Many newspapers and arbiters of opinion reported on the construction of the Horseshoe Estate. While foreign delegations, artists and leftists celebrated the development, the reaction of conservatives ranged from perturbed to downright hostile. But in the heart of Neukölln, a workers' district in southeast Berlin, something grand was about to emerge. The Horseshoe Estate became the antithesis of the dark, stuffy and cramped tenements of the day; it stood for a new beginning and showed how planners could create a new ideal of healthy, livable homes for people with lower incomes. The main complex would come to be regarded as a kind of workers' palace: as the sun rises in the east, light floods into the horseshoe. Grand outdoor steps lead to a pond and green space. The slogan "light, air and sun" of the reform housing movement is demonstrated here in an almost theatrical fashion. The surface of the pond reflects the surrounding residential units, offering a striking reverse colour scheme. Aimed at mimicking a blue sky with white clouds, the building’s white facade is interspersed with balcony-like loggias painted sky blue. In fine weather, if you squint a little, you get the feeling you can see right through the building.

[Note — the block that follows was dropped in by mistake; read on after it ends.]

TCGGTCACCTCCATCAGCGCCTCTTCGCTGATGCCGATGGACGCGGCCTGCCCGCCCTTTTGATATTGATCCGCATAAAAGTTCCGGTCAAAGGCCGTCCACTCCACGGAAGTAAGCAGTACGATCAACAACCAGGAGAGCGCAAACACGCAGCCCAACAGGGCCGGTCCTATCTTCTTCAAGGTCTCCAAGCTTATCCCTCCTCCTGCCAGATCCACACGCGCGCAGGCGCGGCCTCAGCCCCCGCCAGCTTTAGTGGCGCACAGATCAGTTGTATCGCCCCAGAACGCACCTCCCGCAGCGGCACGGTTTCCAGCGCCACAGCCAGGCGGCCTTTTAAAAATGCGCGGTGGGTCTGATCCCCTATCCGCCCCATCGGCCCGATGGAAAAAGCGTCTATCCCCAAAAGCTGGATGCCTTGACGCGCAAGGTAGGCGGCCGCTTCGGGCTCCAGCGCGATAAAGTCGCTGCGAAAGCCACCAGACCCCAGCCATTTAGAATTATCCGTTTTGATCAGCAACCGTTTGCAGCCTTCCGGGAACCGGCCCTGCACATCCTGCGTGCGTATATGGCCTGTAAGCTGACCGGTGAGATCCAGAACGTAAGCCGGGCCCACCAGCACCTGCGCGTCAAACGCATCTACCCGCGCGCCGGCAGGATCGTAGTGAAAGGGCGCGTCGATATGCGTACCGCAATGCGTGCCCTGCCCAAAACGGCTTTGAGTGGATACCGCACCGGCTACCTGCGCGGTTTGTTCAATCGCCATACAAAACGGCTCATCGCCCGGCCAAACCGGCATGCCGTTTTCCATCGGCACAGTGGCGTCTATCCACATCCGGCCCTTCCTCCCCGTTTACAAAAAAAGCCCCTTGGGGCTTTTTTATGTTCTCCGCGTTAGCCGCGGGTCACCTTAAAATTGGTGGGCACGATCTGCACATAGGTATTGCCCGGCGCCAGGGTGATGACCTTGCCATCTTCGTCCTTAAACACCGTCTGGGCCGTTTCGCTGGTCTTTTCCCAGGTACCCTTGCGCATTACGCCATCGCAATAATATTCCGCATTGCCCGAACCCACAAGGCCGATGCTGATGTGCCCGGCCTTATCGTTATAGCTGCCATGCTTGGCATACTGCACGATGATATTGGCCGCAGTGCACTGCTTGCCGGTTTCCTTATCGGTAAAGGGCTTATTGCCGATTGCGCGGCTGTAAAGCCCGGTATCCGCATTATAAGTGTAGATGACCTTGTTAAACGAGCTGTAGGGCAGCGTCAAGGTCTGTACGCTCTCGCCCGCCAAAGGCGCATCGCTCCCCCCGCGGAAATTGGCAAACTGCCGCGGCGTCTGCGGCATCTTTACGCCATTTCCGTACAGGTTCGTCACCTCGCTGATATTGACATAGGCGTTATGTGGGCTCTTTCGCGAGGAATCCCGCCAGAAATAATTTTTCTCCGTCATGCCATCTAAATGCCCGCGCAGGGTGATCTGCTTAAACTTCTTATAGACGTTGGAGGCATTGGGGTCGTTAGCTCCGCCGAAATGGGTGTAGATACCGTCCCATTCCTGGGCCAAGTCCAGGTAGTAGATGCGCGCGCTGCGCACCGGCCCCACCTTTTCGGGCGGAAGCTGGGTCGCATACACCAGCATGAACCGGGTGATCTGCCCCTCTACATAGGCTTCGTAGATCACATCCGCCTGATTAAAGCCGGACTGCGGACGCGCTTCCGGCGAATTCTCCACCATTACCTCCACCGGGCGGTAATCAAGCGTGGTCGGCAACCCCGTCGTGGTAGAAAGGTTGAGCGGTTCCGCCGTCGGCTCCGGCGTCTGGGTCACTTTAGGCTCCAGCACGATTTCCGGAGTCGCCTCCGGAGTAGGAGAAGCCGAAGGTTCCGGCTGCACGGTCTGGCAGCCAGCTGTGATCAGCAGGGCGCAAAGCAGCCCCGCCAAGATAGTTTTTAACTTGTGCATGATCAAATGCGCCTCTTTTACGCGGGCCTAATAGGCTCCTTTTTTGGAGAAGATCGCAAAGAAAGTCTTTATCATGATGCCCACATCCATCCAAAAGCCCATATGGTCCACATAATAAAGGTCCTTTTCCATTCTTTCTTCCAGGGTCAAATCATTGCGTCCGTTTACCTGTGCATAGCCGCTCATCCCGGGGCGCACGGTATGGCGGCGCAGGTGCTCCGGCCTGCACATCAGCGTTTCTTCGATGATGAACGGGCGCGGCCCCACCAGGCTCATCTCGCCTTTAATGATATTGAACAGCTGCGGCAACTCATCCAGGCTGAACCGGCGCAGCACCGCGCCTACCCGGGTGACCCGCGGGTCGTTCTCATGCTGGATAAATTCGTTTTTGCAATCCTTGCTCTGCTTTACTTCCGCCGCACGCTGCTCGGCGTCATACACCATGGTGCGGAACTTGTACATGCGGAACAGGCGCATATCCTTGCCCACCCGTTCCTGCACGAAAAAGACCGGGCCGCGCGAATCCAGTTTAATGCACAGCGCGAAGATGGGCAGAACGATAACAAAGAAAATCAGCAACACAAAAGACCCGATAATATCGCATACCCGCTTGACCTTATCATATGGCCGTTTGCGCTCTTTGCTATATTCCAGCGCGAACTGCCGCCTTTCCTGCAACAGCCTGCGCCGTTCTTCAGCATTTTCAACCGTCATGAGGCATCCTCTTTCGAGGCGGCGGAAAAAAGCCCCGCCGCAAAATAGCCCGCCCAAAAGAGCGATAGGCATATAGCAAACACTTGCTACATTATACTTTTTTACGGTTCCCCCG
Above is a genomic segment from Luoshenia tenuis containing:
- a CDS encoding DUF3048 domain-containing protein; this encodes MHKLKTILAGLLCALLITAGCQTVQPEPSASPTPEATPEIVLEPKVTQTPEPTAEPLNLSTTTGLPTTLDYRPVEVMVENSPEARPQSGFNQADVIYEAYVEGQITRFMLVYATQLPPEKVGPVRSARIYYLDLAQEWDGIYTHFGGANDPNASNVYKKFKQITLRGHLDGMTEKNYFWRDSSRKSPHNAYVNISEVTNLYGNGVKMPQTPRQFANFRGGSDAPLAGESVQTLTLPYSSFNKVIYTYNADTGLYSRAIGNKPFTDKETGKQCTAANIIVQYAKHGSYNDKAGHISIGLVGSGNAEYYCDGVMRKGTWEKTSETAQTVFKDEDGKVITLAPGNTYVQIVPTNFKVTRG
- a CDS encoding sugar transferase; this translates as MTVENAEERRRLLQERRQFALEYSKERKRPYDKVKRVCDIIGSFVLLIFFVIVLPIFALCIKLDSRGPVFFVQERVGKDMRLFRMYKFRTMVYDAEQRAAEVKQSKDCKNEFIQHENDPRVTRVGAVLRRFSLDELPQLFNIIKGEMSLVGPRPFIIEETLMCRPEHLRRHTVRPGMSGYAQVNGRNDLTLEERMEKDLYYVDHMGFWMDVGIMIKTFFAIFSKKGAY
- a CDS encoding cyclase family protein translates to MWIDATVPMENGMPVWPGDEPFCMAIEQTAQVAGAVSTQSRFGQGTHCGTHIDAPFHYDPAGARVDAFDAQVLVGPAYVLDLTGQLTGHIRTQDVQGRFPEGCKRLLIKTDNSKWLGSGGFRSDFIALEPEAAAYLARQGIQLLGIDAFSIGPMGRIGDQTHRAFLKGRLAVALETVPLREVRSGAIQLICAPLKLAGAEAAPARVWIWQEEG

The delightfully colourful and varied Horseshoe Estate comprises almost 2,000 residential units. A third of them are terraced houses with gardens, while the rest of the apartments have views of the countryside. In the mid-1920s, it was Germany’s largest construction site for public housing. The blocks of flats, all of which are three-and-a-half storeys high and designed in the styles of Classic Modernism and New Building, run parallel to the larger streets. To the rear are various types of two- and three-storey terraced homes with gardens, all of which are shielded visually and acoustically. Many architectural details can be discovered in the quiet side streets of the horseshoe. The planners around Bruno Taut were thus able to prove that mass construction does not have to be visually boring. In order to keep construction and planning costs as low as possible, many components such as doors, windows and staircases, and key floor plans were standardised, but at the same time there was enough variation in colour and shape to create an individual style of living. This is most noticeable at the house entrances, which are all the same construction type but display between three and eight colour variations. The same applied for the interior colouring. which can be experienced at Taut´s Home – a special project that allows overnight accommodation, is furnished in the style of the 1920ies and was restored true to the historic original.